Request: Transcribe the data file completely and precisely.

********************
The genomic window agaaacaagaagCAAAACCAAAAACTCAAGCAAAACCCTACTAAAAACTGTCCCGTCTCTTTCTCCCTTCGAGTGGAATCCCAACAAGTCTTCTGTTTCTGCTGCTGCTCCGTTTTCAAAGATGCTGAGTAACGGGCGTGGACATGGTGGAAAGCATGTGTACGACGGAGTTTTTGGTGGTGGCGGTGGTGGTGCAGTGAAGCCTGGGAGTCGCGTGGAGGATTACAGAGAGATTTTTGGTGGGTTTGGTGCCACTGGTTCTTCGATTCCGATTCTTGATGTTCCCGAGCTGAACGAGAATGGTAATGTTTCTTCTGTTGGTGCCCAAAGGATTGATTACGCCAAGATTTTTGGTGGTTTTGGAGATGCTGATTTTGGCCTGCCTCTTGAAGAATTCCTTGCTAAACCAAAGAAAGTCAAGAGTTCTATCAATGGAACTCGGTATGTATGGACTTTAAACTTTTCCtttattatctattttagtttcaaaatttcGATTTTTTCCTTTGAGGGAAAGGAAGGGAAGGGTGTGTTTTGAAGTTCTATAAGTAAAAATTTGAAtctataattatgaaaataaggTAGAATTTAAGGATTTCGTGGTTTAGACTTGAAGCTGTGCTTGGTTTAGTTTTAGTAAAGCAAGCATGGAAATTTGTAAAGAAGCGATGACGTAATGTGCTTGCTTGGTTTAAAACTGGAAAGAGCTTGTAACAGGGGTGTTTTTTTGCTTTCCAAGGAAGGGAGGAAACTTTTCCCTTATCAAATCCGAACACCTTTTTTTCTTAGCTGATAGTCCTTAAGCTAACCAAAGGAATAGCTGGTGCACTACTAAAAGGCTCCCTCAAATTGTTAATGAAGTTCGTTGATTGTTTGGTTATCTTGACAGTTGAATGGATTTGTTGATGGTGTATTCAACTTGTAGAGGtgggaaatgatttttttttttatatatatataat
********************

The genomic window agaaacaagaagCAAAACCAAAAACTCAAGCAAAACCCTACTAAAAACTGTCCCGTCTCTTTCTCCCTTCGAGTGGAATCCCAACAAGTCTTCTGTTTCTGCTGCTGCTCCGTTTTCAAAGATGCTGAGTAACGGGCGTGGACATGGTGGAAAGCATGTGTACGACGGAGTTTTTGGTGGTGGCGGTGGTGGTGCAGTGAAGCCTGGGAGTCGCGTGGAGGATTACAGAGAGATTTTTGGTGGGTTTGGTGCCACTGGTTCTTCGATTCCGATTCTTGATGTTCCCGAGCTGAACGAGAATGGTAATGTTTCTTCTGTTGGTGCCCAAAGGATTGATTACGCCAAGATTTTTGGTGGTTTTGGAGATGCTGATTTTGGCCTGCCTCTTGAAGAATTCCTTGCTAAACCAAAGAAAGTCAAGAGTTCTATCAATGGAACTCGGTATGTATGGACTTTAAACTTTTCCtttattatctattttagtttcaaaatttcGATTTTTTCCTTTGAGGGAAAGGAAGGGAAGGGTGTGTTTTGAAGTTCTATAAGTAAAAATTTGAAtctataattatgaaaataaggTAGAATTTAAGGATTTCGTGGTTTAGACTTGAAGCTGTGCTTGGTTTAGTTTTAGTAAAGCAAGCATGGAAATTTGTAAAGAAGCGATGACGTAATGTGCTTGCTTGGTTTAAAACTGGAAAGAGCTTGTAACAGGGGTGTTTTTTTGCTTTCCAAGGAAGGGAGGAAACTTTTCCCTTATCAAATCCGAACACCTTTTTTTCTTAGCTGATAGTCCTTAAGCTAACCAAAGGAATAGCTGGTGCACTACTAAAAGGCTCCCTCAAATTGTTAATGAAGTTCGTTGATTGTTTGGTTATCTTGACAGTTGAATGGATTTGTTGATGGTGTATTCAACTTGTAGAGGtgggaaatgatttttttttttatatatatataat